Contrary to the theories that describe the outbreak of coronavirus as an end to globalization, aka deglobalization, the coronavirus has made human life more globalized. The “globalization of everyday life” is undoubtedly affected by the coronavirus, which in turn requires attention to several realities. The first fact is that people in the four corners of the world are wearing masks at present. It is not hyperbole to say that mask has turned into the most global tool for preventing and tackling the coronavirus pandemic. The globalization of the mask is itself affected by the globalization of fear of the coronavirus and the globalization of the ways to fight against the disease. The second fact is the globalization of feelings across the globe for the fate of individuals, families, and humans considering the pandemic. The third fact, which would have a profound impact on the international relations, is the transformation of economic, social, cultural, and political interactions at the “low level of all communities” in the wake of the coronavirus outbreak, which would in turn transform the economy, society, culture, and politics from inside the countries. This would undoubtedly result in a “gradual” and “qualitative” change in international relations from within the society. In other terms, the coronavirus-related changes in international relations have been and will be formed from the base of pyramids and human communities, not from the apex of the pyramids of global powers. A change from the bottom, not from above, and the impact of the change from the bottom on the changes at the top in the international relations in the wake of the coronavirus pandemic is a subject worth pondering.
C) Unmasking International Politics
In addition to bringing about such qualitative change, the coronavirus has unmasked the international politics and the “power-oriented global politics”. Firstly, the coronavirus outbreak illustrated that the situation in which the big powers like to be at the center of all international arrangements and decide the fate of the world bears no relation to reality. The coronavirus shattered the splendor of big powers, above all the United States. Secondly, the coronavirus proved that the non-hardware dimensions of power, above all the health and medical capacity and power of countries, are also highly significant for ensuring security and must be taken into account on a par with the hardware dimensions. Thirdly, the coronavirus indicated that remote power projection would not create security. It also revealed that geographical proximity and common border are extremely important. When the outbreak of coronavirus cancelled the air freight, the neighborly interactions based on road transportation for the fulfillment of needs came under the spotlight.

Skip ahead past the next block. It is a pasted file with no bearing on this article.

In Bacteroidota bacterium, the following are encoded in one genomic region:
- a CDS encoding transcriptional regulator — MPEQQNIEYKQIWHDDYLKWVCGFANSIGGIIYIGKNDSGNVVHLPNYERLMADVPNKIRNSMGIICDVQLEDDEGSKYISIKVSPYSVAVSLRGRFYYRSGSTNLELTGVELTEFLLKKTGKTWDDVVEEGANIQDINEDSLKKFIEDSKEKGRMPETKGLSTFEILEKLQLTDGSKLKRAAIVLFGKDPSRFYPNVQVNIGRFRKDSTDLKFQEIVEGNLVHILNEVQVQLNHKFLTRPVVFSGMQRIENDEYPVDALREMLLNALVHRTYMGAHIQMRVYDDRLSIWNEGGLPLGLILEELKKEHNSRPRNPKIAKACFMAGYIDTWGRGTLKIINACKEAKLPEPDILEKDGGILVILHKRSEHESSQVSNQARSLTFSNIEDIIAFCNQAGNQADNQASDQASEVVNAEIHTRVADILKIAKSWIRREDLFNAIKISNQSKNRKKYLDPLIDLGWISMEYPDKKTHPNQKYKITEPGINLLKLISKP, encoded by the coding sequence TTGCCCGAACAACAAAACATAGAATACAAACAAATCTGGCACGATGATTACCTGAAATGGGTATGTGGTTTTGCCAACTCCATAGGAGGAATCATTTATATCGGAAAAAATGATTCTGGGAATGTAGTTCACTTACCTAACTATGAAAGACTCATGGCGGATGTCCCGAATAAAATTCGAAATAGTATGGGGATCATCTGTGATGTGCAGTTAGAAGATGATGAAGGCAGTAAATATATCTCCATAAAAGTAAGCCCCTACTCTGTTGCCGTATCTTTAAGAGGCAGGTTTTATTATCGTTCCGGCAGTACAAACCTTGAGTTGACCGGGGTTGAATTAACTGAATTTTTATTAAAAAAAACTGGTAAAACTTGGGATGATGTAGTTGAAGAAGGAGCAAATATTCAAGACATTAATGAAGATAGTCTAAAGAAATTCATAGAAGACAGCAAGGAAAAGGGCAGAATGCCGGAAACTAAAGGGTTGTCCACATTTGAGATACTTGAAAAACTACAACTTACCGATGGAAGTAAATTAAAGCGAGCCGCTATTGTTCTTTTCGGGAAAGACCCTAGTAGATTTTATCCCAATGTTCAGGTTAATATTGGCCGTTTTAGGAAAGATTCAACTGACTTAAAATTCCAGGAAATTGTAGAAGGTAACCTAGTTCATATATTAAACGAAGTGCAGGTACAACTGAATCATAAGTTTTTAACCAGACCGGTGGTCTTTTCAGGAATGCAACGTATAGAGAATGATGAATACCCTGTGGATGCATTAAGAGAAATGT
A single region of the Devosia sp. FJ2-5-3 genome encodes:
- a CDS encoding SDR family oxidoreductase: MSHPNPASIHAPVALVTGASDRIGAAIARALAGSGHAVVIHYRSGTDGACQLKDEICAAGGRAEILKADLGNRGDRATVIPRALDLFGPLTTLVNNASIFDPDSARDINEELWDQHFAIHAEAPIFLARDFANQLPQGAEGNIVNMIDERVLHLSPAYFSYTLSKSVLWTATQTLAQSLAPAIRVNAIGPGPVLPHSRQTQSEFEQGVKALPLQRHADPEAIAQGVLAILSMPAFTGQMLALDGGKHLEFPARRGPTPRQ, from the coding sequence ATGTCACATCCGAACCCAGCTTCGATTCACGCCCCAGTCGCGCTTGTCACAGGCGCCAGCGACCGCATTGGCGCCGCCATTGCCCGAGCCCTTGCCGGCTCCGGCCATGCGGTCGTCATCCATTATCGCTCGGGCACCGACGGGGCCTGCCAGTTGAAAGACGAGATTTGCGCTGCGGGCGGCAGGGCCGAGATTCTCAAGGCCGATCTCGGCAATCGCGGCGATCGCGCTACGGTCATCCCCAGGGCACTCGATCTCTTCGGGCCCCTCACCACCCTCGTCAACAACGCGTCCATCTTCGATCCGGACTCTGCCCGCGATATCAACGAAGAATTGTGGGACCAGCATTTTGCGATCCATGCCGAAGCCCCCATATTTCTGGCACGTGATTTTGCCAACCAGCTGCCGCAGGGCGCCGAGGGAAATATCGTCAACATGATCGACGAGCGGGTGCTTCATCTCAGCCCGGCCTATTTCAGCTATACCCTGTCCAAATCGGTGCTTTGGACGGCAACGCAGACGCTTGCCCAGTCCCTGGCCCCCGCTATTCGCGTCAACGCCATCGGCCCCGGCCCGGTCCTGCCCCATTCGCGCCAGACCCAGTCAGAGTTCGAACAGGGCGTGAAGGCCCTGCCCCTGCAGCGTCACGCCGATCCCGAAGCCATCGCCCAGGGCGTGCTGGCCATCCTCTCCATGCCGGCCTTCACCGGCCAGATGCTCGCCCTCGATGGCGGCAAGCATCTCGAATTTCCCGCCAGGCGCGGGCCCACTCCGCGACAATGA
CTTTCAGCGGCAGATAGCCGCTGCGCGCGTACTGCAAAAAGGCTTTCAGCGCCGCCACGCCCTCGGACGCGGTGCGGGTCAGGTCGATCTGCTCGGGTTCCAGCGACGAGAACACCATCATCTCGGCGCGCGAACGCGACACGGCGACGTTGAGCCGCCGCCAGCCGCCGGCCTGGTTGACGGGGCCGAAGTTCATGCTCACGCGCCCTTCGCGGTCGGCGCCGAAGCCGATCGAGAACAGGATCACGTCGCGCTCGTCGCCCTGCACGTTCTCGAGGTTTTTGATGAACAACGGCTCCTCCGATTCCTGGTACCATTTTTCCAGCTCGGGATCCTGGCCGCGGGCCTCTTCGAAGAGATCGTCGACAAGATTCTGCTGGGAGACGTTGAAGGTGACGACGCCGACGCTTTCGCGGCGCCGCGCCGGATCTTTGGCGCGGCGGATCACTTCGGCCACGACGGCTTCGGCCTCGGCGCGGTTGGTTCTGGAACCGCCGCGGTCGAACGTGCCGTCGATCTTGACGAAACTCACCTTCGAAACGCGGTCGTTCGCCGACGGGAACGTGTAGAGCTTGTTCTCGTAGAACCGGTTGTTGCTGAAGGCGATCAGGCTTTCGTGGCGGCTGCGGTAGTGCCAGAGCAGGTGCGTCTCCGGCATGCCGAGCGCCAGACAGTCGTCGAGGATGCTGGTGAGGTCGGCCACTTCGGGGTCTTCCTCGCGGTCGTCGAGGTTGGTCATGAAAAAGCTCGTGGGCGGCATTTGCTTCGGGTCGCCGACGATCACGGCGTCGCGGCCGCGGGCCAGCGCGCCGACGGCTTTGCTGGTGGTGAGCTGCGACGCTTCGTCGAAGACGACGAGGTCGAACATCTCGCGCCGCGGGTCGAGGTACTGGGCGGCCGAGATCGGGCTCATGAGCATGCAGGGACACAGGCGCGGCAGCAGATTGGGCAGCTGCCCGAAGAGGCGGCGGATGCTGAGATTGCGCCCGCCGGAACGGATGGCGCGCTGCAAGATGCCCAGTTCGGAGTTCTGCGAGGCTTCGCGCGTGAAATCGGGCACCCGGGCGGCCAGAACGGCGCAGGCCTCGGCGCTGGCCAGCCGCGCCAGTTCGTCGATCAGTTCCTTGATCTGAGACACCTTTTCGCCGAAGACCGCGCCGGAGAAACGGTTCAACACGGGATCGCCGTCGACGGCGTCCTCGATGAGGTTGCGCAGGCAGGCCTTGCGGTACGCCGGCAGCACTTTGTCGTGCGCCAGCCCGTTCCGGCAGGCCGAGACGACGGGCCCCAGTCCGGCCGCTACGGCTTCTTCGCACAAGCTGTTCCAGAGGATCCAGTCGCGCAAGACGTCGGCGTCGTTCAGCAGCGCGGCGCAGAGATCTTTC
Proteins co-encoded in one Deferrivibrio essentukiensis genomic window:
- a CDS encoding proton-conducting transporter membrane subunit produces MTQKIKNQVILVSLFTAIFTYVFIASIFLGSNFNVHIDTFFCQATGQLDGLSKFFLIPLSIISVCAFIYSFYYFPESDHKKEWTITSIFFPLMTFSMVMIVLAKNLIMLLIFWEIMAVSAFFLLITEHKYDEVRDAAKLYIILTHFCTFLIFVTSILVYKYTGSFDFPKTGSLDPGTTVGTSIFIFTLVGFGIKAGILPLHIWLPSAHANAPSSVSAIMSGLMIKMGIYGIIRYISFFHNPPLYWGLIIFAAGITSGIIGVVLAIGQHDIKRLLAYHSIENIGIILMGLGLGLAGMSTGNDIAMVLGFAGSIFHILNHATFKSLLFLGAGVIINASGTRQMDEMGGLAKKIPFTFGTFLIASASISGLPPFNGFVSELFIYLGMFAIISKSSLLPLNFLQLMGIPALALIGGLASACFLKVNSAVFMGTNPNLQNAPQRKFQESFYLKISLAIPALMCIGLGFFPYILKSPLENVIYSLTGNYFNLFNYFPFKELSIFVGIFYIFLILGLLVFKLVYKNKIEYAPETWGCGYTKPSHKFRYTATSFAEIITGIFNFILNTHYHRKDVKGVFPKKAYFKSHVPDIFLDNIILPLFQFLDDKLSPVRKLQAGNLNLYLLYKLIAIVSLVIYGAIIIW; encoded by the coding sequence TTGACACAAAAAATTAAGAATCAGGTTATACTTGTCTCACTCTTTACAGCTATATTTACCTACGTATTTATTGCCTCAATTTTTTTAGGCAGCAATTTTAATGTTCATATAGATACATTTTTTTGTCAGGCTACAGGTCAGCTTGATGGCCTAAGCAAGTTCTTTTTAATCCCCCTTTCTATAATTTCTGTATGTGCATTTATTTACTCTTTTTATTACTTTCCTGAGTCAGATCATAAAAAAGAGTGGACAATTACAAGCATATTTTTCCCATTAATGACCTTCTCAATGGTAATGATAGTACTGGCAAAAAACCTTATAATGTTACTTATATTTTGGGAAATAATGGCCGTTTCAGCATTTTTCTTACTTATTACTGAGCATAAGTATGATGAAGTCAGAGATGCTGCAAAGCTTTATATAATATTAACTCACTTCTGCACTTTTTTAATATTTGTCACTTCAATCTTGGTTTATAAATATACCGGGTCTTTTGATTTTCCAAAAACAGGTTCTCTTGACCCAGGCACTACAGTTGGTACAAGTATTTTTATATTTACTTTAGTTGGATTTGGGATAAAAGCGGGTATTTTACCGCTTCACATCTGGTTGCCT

In summary, what should be mentioned in relation to the coronavirus and international relations in discussions about the analytical turmoil in the evaluation of impacts of coronavirus on international relations is that the coronavirus made the nature of ordinary life more international and globalized. Wearing masks became global as the power-oriented politics and the big powers were unmasked. Under the outbreak of coronavirus, the world is transforming politics from inside the societies and low levels. The coronavirus, as a tiny actor that is influential in life, has changed and continues to change international politics at an arena as wide as the whole countries. It is possible to analyze the relationship between the coronavirus and the international relations with a horizontal, not vertical view.
(The opinions expressed are those of the authors and do not purport to reflect the opinions or views of the IPIS)